Covering such impressive singers is a daunting challenge, but one which frontman Nathan James accomplishes with aplomb. With a few exceptions, like “Barracuda” and “Bring Me To Life,” his powerful and agile tenor voice is the star of the show, especially on “Midnight Sky,” “Queen of the Night” and “Uninvited.” The arrangements and guitar work are excellent, and the solos feel like they always belonged on the original song. Overall, this record is a pleasant journey through rock and pop history, with a few dull passages and plenty of choice moments.
Lvcifyre – The Broken Seal (Dark Descent)
The Broken Seal, the third full-length from the UK band Lvcifyre, is a very abrasive black metal attack that makes its mark upon you with its brutal approach. The mixture of black and death metal is effective and shows a band at their peak. Although the style is powerful, it lacks melody, and this leads to a sort of one-dimensional release.
Though there is a mixture of styles, it is still a rather straightforward album overall. The music could be made more organic and natural sounding as it somewhat raw in its approach. This style leads to a release that is punishing at times, but also relatively dull as well, which could be bolstered with dynamics. The rather brutish approach is sustained through the length of the release and never indicates anything overly interesting. As such, this is a mildly appealing release that is too harsh and static to be truly fulfilling. If the band added more dynamics they would be more interesting.
Mastiff – Leave Me The Ashes Of The Earth (eOne)
Mastiff hail from the UK, bringing the heavy via their own brand of slow sludge combined with pummeling hardcore. Leave Me The Ashes Of The Earth is the band’s third album proper and their first for eOne, giving them more exposure than they have had before. “The Hiss” serves as a long and slow intro before “Fail” brings you to the level of speed the band properly operates at, think Eyehategod with elements of High On Fire, played at furious speeds which have a tendency to crash to a halt.
“Repulse” is a well-oiled hardcore machine of a song capable of toppling an entire planet, like Crowbar levels of heavy if most of it was spent dragging unwilling bodies behind it at a snail’s pace. Most of the album is able to keep listeners guessing with the amount of tempo changes between tracks, but it certainly is about as heavy as it gets for an album. Hardcore, sludge, doom, on constant shuffle, even blended together well. Mastiff, much like the animal they take their name from, are large and powerful and there is no guesswork required.
Pa Vesh En – Maniac Manifest (Iron Bonehead)
Since emerging in 2017, the Belarusian band Pa Vesh En has been mysterious, eschewing social media, and also prolific. They have released a couple demos, three EPs, and now their third full-length Maniac Manifest.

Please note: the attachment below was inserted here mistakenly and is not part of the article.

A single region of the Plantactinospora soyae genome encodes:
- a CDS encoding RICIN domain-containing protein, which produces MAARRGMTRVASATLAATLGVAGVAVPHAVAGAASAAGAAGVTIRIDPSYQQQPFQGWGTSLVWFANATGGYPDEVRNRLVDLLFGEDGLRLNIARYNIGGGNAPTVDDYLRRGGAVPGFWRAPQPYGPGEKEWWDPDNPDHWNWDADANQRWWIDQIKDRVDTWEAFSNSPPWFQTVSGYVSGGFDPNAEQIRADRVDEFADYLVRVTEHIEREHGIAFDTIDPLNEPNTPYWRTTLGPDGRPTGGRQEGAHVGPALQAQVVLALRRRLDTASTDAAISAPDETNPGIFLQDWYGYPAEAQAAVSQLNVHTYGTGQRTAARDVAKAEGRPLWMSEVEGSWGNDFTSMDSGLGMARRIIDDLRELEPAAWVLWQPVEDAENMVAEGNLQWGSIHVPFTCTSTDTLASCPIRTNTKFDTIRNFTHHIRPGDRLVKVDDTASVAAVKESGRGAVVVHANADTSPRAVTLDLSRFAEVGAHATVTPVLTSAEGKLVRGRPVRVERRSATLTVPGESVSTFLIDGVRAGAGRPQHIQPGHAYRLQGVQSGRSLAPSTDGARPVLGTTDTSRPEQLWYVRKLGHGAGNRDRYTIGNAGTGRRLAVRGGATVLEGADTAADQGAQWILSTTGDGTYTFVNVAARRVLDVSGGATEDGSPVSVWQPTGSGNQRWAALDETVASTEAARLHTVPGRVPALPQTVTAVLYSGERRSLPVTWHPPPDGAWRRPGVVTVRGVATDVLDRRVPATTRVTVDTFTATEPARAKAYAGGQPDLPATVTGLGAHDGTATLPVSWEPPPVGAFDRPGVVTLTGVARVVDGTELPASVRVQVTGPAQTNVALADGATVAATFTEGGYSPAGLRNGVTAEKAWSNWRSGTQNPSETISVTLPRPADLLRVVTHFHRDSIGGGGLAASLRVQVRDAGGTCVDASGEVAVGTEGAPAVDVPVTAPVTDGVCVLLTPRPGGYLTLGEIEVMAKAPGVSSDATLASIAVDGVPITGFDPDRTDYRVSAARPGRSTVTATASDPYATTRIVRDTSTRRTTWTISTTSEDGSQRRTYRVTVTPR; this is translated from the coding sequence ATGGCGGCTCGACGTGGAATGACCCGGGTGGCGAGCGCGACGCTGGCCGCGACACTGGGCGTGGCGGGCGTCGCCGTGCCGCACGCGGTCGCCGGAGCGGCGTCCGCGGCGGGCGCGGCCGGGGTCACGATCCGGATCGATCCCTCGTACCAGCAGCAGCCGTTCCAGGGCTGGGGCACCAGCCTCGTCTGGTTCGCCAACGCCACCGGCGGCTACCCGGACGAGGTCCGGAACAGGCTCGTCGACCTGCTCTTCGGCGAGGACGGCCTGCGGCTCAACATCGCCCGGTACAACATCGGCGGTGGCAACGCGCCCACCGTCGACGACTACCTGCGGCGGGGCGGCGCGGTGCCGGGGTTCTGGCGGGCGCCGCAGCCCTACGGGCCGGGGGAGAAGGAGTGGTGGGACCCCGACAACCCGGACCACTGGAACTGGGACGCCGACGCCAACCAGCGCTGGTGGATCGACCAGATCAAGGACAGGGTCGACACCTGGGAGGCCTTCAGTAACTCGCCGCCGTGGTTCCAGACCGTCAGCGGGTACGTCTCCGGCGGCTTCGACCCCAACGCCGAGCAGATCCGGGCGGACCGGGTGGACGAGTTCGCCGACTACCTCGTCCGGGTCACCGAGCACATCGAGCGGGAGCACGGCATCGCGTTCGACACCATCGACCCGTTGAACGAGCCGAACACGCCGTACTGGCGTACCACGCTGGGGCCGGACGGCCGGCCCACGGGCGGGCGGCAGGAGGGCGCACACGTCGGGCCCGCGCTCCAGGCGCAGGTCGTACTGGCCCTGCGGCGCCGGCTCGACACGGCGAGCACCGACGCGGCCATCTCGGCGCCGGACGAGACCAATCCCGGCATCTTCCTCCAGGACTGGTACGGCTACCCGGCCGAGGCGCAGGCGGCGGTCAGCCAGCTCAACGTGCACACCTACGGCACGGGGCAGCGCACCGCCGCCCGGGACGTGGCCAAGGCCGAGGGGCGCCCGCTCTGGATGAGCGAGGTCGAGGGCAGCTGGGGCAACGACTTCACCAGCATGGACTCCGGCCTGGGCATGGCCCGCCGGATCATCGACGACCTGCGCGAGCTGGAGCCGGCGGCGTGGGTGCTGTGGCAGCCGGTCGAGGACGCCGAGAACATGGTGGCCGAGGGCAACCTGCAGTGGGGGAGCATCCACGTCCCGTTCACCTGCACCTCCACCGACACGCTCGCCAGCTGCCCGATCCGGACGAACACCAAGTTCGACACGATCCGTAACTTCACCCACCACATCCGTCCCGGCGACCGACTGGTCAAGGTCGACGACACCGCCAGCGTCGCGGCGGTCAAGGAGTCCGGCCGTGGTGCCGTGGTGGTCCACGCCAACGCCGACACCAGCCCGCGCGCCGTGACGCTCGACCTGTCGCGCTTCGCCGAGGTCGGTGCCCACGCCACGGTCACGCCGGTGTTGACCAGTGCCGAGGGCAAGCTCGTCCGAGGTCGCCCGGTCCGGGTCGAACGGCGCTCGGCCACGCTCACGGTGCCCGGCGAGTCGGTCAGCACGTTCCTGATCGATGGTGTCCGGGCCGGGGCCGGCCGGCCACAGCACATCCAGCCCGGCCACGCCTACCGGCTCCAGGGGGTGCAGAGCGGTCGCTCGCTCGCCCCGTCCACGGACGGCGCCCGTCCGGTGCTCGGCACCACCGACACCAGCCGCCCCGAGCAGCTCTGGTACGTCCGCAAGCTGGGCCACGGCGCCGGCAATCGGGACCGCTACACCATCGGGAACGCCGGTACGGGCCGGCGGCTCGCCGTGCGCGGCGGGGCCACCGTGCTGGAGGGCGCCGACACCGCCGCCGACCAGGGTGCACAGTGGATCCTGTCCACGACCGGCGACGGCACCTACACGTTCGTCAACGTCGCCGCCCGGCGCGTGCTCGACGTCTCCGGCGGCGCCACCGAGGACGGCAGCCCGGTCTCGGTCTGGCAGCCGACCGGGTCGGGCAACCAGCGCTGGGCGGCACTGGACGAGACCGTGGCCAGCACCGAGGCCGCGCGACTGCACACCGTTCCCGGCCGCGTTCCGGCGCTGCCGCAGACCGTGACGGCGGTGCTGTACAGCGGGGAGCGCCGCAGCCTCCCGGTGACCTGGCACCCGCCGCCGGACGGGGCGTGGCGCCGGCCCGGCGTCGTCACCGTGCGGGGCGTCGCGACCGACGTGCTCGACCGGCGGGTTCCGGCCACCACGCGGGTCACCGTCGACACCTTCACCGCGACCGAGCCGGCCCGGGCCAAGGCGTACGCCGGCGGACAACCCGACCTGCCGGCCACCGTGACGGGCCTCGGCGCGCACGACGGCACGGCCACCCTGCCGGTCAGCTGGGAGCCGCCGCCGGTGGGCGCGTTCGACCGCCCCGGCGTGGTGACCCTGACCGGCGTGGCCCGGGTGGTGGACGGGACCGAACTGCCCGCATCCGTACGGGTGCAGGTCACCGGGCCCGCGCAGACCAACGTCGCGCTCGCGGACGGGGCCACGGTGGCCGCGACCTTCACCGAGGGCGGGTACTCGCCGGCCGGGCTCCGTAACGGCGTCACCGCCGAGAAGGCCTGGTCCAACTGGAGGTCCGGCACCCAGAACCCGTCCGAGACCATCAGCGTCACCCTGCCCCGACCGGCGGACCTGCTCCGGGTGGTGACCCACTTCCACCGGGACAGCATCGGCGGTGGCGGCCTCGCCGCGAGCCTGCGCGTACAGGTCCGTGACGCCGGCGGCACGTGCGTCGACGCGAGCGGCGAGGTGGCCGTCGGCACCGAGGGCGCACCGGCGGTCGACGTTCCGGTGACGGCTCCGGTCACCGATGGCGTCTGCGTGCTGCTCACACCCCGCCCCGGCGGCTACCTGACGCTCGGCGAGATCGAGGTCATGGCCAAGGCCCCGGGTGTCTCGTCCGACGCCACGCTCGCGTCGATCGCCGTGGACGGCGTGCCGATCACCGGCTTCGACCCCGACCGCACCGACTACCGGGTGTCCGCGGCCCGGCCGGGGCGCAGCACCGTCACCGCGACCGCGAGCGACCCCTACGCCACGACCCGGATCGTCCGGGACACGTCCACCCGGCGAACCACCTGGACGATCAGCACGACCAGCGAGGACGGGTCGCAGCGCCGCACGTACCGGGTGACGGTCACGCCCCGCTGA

While the depressive black metal style remains on Maniac Manifest, elements of traditional black metal are more prominent this time around. The production is murky, with vocals buried deep in the mix. There are some impressive guitar riffs, especially on songs like “Chamber Of The Rotten Flesh,” as chaos and groove ebb and flow. Pa Vesh En alternate lengthy songs such as the seven plus minute “In the Wood Of Hanged Men” with more streamlined tracks. Those who like their black metal on the raw side, but with some melody, should appreciate Pa Vesh En.
Seven Spires – Gods Of Debauchery (Frontiers)
After issuing their sophomore album last year, it’s a quick turnaround for the Boston symphonic metal band Seven Spires for their new record Gods Of Debauchery. There was no shortage of creativity, as there are 16 tracks on the album that clocks in at about an hour.
Seven Spires’ arrangements are symphonic, but they also incorporate everything from black to death metal. Adrienne Cowan gives another impressive vocal performance, shifting smoothly from mainstream sounding melodic singing to death metal growls and higher pitched rasps. Songs like “Ghost Of Yesterday” and “Dare To Live” emphasize singing, with only a few growls, while the ratio of harsh vocals is higher on songs such as “Gods Amongst Men.” There are also a few songs with exclusively melodic singing. The centerpiece of the album is the 10 plus minute “This God Is Dead.” While the album could have benefitted from some streamlining, it shows Seven Spires’ musicianship, songwriting chops and versatility.
Zealot R.I.P. – The Extinction Of You (Three One G)
The lineup of Zealot R.I.P. includes some extreme metal veterans such as Pig Destroyer’s Blake Harrison, Darkest Hour’s Mike Schleibaum, Battery’s Jason Hamacher and Fairweather’s Peter Tsouras. They released an EP in 2019, and their latest is The Extinction Of You.
The seven songs clock in at just 15 minutes or so, but leave an impact. They blend metal and hardcore, shifting from uptempo songs like the title track to more deliberate, crushing numbers such as “Worship The Serpent.” The best song title is “Magnetic Field Of Dreams,” which incorporates some thrashy moments, as does “Ambush Predator.” After six short songs the album closes with the nearly six minute “Covered In Flies,” that has some doomy sections along with dense, chaotic parts. Zealot R.I.P. don’t overstay their welcome, wreaking maximum havoc in a brief amount of time, leaving the listener wanting more.